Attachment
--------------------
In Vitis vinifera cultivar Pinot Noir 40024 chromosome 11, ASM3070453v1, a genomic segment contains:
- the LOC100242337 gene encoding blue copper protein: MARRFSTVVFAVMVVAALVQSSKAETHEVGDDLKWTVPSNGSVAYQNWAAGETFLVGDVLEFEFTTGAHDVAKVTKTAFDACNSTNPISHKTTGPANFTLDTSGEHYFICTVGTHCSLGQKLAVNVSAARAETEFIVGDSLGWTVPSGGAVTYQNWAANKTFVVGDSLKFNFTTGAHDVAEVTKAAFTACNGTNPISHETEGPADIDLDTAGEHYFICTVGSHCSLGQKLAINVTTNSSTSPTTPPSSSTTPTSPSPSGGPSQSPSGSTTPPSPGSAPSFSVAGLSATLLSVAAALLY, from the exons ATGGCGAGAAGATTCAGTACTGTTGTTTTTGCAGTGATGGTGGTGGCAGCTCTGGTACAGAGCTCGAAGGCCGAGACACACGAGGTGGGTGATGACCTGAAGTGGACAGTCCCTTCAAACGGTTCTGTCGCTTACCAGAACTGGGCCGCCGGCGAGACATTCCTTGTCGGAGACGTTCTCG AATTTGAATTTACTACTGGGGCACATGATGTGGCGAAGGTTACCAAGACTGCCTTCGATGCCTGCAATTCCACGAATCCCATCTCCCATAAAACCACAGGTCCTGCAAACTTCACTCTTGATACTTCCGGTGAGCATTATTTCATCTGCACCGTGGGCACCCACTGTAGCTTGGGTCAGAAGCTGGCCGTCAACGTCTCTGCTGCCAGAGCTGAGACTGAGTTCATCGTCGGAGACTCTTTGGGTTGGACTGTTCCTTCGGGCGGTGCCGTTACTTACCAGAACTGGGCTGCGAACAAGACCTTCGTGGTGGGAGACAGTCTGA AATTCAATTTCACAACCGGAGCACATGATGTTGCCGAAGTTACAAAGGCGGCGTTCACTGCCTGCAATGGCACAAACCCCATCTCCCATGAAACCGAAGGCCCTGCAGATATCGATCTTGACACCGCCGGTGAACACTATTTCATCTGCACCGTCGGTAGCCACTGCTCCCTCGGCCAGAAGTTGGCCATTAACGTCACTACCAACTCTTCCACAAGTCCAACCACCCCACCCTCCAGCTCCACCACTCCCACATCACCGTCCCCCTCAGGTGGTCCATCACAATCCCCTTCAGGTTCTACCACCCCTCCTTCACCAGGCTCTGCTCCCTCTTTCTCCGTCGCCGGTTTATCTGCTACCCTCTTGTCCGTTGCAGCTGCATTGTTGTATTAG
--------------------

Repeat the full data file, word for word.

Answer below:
In Vitis vinifera cultivar Pinot Noir 40024 chromosome 11, ASM3070453v1, a genomic segment contains:
- the LOC100242337 gene encoding blue copper protein: MARRFSTVVFAVMVVAALVQSSKAETHEVGDDLKWTVPSNGSVAYQNWAAGETFLVGDVLEFEFTTGAHDVAKVTKTAFDACNSTNPISHKTTGPANFTLDTSGEHYFICTVGTHCSLGQKLAVNVSAARAETEFIVGDSLGWTVPSGGAVTYQNWAANKTFVVGDSLKFNFTTGAHDVAEVTKAAFTACNGTNPISHETEGPADIDLDTAGEHYFICTVGSHCSLGQKLAINVTTNSSTSPTTPPSSSTTPTSPSPSGGPSQSPSGSTTPPSPGSAPSFSVAGLSATLLSVAAALLY, from the exons ATGGCGAGAAGATTCAGTACTGTTGTTTTTGCAGTGATGGTGGTGGCAGCTCTGGTACAGAGCTCGAAGGCCGAGACACACGAGGTGGGTGATGACCTGAAGTGGACAGTCCCTTCAAACGGTTCTGTCGCTTACCAGAACTGGGCCGCCGGCGAGACATTCCTTGTCGGAGACGTTCTCG AATTTGAATTTACTACTGGGGCACATGATGTGGCGAAGGTTACCAAGACTGCCTTCGATGCCTGCAATTCCACGAATCCCATCTCCCATAAAACCACAGGTCCTGCAAACTTCACTCTTGATACTTCCGGTGAGCATTATTTCATCTGCACCGTGGGCACCCACTGTAGCTTGGGTCAGAAGCTGGCCGTCAACGTCTCTGCTGCCAGAGCTGAGACTGAGTTCATCGTCGGAGACTCTTTGGGTTGGACTGTTCCTTCGGGCGGTGCCGTTACTTACCAGAACTGGGCTGCGAACAAGACCTTCGTGGTGGGAGACAGTCTGA AATTCAATTTCACAACCGGAGCACATGATGTTGCCGAAGTTACAAAGGCGGCGTTCACTGCCTGCAATGGCACAAACCCCATCTCCCATGAAACCGAAGGCCCTGCAGATATCGATCTTGACACCGCCGGTGAACACTATTTCATCTGCACCGTCGGTAGCCACTGCTCCCTCGGCCAGAAGTTGGCCATTAACGTCACTACCAACTCTTCCACAAGTCCAACCACCCCACCCTCCAGCTCCACCACTCCCACATCACCGTCCCCCTCAGGTGGTCCATCACAATCCCCTTCAGGTTCTACCACCCCTCCTTCACCAGGCTCTGCTCCCTCTTTCTCCGTCGCCGGTTTATCTGCTACCCTCTTGTCCGTTGCAGCTGCATTGTTGTATTAG